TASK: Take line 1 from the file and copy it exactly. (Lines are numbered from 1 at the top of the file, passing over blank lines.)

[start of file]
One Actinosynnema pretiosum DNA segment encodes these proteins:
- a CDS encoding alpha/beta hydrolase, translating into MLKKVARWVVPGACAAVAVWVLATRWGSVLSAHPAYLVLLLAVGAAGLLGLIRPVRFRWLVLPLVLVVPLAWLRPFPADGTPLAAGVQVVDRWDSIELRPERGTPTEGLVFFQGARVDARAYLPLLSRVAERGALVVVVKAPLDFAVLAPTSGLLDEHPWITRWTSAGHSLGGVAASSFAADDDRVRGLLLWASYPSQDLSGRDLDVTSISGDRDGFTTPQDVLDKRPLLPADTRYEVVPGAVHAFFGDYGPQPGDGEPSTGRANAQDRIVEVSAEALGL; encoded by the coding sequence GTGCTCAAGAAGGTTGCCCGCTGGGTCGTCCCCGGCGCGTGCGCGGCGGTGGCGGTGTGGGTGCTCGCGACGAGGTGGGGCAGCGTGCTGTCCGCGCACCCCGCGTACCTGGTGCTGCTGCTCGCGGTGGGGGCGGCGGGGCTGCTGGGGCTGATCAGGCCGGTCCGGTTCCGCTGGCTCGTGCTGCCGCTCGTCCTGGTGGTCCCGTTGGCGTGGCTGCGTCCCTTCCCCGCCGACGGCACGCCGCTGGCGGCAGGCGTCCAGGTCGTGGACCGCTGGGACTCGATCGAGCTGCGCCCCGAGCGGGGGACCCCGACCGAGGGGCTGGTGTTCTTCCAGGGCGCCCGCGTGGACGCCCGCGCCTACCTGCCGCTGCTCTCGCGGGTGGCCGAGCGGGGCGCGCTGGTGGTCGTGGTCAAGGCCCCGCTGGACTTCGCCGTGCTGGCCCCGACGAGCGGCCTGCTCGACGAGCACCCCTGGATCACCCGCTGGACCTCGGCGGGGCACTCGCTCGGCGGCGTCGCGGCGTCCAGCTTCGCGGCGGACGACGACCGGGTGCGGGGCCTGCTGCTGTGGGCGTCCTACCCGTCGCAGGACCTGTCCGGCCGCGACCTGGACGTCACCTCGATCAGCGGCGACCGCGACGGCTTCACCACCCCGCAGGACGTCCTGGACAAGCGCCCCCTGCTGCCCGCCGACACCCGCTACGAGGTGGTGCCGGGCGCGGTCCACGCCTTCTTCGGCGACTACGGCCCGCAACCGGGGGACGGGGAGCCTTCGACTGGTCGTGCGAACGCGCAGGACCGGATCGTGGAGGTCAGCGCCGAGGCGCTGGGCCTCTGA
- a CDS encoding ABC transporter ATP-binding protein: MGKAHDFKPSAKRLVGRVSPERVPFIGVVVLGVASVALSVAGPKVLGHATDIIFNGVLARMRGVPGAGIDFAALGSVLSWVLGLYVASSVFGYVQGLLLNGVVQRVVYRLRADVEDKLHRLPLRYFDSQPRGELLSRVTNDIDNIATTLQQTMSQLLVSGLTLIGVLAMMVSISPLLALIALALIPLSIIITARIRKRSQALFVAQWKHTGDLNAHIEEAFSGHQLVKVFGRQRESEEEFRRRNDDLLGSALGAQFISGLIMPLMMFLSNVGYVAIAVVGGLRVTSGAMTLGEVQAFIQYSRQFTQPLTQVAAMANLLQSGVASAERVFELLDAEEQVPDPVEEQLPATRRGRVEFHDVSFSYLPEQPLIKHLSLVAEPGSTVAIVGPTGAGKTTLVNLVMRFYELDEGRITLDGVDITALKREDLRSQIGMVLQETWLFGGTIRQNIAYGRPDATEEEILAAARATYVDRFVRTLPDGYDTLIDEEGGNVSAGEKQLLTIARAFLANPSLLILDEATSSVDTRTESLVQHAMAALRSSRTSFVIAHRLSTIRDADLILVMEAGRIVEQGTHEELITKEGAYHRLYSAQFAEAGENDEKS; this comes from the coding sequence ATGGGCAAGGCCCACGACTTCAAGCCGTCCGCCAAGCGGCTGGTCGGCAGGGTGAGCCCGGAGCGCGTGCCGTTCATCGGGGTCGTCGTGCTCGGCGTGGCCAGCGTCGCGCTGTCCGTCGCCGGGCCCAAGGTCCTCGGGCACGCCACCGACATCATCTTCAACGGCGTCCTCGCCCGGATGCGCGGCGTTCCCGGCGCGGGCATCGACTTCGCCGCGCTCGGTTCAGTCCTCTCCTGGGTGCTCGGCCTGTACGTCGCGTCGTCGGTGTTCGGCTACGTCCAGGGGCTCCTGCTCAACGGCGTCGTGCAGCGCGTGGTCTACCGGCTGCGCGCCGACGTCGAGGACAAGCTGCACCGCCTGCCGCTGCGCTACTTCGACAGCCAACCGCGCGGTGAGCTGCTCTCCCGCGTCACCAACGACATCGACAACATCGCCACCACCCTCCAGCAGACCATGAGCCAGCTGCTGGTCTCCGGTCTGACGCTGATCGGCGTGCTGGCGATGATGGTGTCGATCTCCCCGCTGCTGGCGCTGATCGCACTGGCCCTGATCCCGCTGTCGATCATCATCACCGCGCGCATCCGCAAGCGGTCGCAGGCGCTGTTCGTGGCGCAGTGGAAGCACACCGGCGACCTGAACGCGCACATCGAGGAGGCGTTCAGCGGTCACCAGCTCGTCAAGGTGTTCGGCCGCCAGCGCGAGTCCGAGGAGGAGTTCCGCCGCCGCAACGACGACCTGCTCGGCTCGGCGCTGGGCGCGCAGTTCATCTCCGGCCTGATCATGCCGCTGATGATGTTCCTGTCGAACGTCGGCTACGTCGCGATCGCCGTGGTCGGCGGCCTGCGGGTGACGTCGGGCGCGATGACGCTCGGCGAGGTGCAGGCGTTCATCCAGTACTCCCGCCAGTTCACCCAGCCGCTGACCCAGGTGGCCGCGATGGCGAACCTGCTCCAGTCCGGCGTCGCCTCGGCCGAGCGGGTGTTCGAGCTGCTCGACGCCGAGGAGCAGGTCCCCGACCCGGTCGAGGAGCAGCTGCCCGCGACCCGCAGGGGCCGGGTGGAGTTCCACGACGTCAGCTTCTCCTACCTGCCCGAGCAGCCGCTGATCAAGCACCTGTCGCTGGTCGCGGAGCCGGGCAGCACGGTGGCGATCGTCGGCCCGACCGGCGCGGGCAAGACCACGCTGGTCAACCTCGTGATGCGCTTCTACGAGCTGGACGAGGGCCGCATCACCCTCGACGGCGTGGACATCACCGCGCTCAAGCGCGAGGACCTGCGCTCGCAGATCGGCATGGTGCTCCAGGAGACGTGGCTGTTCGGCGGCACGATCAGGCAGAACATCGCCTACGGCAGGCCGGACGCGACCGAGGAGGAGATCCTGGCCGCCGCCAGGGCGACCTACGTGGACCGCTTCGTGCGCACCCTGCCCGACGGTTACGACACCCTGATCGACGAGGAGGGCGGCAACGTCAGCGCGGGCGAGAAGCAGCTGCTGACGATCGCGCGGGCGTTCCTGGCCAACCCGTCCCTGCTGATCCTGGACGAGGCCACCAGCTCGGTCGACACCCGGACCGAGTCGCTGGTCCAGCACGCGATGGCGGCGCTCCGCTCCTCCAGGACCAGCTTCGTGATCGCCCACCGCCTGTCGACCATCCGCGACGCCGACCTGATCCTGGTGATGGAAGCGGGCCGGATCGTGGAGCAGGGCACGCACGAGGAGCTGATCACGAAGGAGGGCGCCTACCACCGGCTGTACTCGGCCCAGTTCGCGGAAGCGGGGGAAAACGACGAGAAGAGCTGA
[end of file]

One Actinosynnema pretiosum DNA segment encodes these proteins: